Graduate Fellow

Distinguishing trait value and trait plasticity in the evolution of reaction norms

PI(s): Sarah Seiter (University of North Carolina-Chapel Hill)
Start Date: 23-Aug-2010
End Date: 10-Dec-2010
Keywords: phenotypic plasticity, evolutionary theory, meta-analysis, life histories, population ecology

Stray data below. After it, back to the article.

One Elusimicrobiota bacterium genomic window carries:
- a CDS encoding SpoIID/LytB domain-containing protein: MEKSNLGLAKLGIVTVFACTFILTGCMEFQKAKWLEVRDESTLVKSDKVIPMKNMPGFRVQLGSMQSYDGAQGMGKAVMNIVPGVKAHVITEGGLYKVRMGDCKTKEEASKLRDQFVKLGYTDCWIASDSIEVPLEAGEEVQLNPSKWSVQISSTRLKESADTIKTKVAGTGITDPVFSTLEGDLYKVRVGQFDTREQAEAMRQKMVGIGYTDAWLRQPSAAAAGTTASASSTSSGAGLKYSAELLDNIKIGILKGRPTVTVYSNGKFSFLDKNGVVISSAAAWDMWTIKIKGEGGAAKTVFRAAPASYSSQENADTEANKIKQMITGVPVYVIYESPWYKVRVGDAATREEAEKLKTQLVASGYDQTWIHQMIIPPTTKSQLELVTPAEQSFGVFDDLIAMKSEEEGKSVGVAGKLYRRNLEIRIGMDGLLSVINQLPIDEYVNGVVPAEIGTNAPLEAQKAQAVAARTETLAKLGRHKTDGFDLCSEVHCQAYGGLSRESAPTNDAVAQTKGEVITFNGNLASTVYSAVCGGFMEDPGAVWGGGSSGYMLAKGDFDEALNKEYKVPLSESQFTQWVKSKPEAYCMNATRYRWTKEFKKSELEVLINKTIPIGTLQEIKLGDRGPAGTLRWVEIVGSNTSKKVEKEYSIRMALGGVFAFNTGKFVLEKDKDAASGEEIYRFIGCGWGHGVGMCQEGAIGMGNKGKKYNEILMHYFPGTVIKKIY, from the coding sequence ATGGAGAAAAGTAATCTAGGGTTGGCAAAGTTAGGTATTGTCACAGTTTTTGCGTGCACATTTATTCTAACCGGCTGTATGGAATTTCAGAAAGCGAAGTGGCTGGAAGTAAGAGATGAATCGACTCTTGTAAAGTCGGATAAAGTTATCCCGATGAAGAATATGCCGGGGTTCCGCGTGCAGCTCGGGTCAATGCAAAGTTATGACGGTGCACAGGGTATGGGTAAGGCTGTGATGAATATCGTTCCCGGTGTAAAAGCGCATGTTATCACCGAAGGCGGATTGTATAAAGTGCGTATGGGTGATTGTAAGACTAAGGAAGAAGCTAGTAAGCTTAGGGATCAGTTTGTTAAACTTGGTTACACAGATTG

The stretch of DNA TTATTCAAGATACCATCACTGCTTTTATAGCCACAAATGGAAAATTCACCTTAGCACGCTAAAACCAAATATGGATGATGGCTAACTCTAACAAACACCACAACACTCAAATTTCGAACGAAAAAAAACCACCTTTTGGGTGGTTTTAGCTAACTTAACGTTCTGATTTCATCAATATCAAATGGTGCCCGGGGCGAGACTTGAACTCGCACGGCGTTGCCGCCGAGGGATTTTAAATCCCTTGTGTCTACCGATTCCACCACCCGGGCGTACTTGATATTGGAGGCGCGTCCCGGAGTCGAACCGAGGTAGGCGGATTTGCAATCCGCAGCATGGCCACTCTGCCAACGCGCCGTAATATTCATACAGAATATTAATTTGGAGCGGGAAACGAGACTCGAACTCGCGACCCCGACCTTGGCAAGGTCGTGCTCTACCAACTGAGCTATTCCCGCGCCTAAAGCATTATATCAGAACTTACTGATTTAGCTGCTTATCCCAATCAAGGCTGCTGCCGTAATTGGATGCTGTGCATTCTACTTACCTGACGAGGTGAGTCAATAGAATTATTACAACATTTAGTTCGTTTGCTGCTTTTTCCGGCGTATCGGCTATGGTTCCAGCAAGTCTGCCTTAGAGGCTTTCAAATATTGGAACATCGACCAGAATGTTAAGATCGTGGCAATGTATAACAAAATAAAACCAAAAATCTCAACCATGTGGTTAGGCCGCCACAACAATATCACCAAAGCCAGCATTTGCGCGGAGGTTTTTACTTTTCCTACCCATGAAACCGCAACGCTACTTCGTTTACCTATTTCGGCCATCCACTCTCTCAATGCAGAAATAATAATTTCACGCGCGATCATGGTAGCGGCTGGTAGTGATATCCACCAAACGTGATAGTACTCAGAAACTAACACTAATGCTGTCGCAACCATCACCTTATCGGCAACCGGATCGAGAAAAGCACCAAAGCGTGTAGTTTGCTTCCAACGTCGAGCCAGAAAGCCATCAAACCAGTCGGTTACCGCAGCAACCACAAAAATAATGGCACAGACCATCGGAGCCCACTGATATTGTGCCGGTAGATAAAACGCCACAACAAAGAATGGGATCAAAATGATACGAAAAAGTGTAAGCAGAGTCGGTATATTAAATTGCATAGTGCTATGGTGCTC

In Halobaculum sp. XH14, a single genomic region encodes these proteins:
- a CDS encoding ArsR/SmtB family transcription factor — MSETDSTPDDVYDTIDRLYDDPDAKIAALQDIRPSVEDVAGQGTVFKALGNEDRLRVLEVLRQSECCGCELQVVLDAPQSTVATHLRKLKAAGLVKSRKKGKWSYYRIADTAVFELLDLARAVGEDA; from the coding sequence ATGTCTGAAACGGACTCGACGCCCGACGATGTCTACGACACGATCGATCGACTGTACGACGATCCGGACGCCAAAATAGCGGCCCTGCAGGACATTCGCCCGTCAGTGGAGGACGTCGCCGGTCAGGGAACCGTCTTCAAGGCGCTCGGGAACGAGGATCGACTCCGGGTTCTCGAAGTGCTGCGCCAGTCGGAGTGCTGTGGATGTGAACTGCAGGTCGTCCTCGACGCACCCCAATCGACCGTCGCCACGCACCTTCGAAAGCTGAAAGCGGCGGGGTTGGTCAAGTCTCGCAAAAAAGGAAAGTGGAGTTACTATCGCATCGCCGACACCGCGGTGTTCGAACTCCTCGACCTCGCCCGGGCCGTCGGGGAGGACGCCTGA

Theory predicts that phenotypic plasticity should be accompanied by inherent fitness costs that stem from the ability to detect and respond to changes in the environment. Yet most studies of costs of plasticity (CoP) have failed to detect them. It has been widely assumed that the plasticity of a genotype is independent of the mean trait value of a genotype; however recent studies imply that there may actually be a positive correlation between mean trait value and plasticity. If plasticity and mean trait value are correlated, researchers may be unable to distinguish selection on trait value from selection on plasticity, and may also therefore fail to detect CoP. I am currently participating in the NESCent working group on Costs of Plasticity and Adaptation to Novel Environments, whose goals include assessing whether current analytical approaches are appropriate for detecting CoP. By testing one of the underlying assumptions in analysis of CoP, I will contribute to the goals of the working group, and group members and other NESCent researchers will be an unparalleled resource for feedback and mentorship.